Crackle, crunch, boom— are the sounds invoked by the name given to a rare, nearly lost red grape from the Friulian hills in far northeastern Italy. Meet Schioppettino [ski’OH–pet–TEE–noh], the elegant, perfumed, floral yet pepper-savory red wine with character, brought back from the brink of extinction just forty years ago. The name comes from ‘Scoppiettare’, a verb in local dialect meaning to crackle or burst. When a wine grape takes on an onomatopoeic name with such “explosive” significance, we expect big things.
Our new-found love of this re-discovered grape is surrounded by excitement and a bit in intrigue. The story of Schioppettino is one of tradition, guts, and a bit of drama that follows the heights, then decline of this “outlaw” grape in a small Italian village. Its lively re-emergence on curated wine lists and in-the-know wine shops today, even in the US, is thanks to the passion of its loyal locals.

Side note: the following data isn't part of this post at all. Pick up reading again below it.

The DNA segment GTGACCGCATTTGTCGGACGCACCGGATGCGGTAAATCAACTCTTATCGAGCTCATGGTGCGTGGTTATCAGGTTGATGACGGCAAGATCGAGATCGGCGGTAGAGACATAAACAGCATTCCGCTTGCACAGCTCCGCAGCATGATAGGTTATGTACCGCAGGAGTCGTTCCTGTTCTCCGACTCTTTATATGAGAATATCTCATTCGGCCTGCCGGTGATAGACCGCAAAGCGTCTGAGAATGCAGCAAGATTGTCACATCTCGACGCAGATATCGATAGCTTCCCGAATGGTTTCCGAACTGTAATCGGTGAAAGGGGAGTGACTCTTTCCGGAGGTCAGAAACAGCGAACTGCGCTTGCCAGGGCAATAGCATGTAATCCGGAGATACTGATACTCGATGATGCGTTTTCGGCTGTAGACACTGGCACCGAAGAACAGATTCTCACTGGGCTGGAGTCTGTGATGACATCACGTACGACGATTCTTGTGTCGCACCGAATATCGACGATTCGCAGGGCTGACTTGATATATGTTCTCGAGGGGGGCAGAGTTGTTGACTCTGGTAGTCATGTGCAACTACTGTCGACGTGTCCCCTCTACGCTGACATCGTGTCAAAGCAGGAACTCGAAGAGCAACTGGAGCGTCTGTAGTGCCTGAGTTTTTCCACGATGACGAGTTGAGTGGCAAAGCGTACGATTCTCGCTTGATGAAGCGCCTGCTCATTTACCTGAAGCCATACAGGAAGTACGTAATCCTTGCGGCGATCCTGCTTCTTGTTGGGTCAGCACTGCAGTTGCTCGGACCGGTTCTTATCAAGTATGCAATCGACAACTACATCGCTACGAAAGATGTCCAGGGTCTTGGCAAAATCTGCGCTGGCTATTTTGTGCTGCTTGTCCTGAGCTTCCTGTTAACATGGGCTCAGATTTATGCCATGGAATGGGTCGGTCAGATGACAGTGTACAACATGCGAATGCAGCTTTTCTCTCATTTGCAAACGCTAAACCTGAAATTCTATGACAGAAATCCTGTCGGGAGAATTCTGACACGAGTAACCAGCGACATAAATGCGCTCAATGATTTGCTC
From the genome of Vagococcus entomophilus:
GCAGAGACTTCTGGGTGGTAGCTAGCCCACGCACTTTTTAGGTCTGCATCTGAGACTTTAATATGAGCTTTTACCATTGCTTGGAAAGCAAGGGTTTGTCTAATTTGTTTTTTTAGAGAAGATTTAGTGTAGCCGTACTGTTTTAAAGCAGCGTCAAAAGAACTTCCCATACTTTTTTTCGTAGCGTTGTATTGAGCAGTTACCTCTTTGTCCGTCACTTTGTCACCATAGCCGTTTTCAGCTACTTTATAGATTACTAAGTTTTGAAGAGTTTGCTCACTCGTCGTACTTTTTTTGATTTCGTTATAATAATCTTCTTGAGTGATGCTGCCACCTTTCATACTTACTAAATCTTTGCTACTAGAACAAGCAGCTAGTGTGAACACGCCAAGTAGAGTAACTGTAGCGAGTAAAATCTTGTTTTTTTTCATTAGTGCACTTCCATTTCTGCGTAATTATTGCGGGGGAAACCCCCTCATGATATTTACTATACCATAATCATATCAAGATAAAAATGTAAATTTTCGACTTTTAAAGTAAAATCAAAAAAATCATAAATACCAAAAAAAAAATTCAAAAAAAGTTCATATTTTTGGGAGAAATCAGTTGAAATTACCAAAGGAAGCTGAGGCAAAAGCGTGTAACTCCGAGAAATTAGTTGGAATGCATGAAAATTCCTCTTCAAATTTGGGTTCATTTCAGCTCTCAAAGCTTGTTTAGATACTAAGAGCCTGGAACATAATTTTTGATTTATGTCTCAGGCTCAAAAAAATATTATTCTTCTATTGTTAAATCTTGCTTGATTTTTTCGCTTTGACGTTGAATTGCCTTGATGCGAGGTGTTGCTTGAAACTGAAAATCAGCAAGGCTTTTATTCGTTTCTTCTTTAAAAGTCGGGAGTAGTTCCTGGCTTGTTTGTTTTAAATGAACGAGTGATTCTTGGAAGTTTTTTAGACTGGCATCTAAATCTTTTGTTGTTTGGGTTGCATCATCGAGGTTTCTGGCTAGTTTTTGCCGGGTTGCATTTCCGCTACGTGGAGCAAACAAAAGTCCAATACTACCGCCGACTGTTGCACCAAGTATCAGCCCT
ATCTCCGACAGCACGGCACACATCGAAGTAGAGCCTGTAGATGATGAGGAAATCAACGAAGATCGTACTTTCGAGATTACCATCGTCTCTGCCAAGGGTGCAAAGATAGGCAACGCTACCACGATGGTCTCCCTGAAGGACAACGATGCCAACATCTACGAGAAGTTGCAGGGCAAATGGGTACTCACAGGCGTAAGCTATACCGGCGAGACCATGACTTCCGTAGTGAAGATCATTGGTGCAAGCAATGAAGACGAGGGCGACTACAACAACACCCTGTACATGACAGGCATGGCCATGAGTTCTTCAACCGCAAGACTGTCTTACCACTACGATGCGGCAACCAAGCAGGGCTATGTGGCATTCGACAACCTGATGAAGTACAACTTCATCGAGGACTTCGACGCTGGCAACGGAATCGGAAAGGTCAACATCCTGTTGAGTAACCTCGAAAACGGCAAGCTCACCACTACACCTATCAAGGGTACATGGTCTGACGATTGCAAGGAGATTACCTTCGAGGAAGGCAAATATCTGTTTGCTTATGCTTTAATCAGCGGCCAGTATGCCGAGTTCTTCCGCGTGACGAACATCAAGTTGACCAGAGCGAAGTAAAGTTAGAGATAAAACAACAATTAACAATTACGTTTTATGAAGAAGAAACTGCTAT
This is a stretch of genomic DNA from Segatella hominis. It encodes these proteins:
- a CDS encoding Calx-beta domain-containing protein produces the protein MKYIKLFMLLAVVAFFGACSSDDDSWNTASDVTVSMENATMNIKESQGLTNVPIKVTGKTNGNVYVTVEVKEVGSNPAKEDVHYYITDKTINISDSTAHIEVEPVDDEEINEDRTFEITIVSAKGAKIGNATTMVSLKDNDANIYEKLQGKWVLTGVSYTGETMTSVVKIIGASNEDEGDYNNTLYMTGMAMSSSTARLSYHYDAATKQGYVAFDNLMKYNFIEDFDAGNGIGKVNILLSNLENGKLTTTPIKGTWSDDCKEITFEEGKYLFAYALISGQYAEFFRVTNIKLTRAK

In this article I wrote for VeroVino, in addition to sharing the story of the grape, the region and this flavorful wine, I introduce you to one of the most principle of the ‘loyal locals’ responsible for its re-emergence. You’ll meet Hilde Petrussa of Vigna Petrussa winery in Prepotto, Italy. Thanks to her efforts, Prepotto is a premiere ‘cru’ region for Schioppettino within Friuli Colli Orientalli DOC.
To meet Hilde, Schioppettino, the land of Prepotto in Friuli, and her beautiful wines, click the below link.
My friends at VeroVino – Always foraging natural wines and foods from undiscovered small producers around the world
Have you tried a Schioppettino? Let us know how you liked it in Comments below. Which are your favorites? We’d love to hear!
~ Mary Beth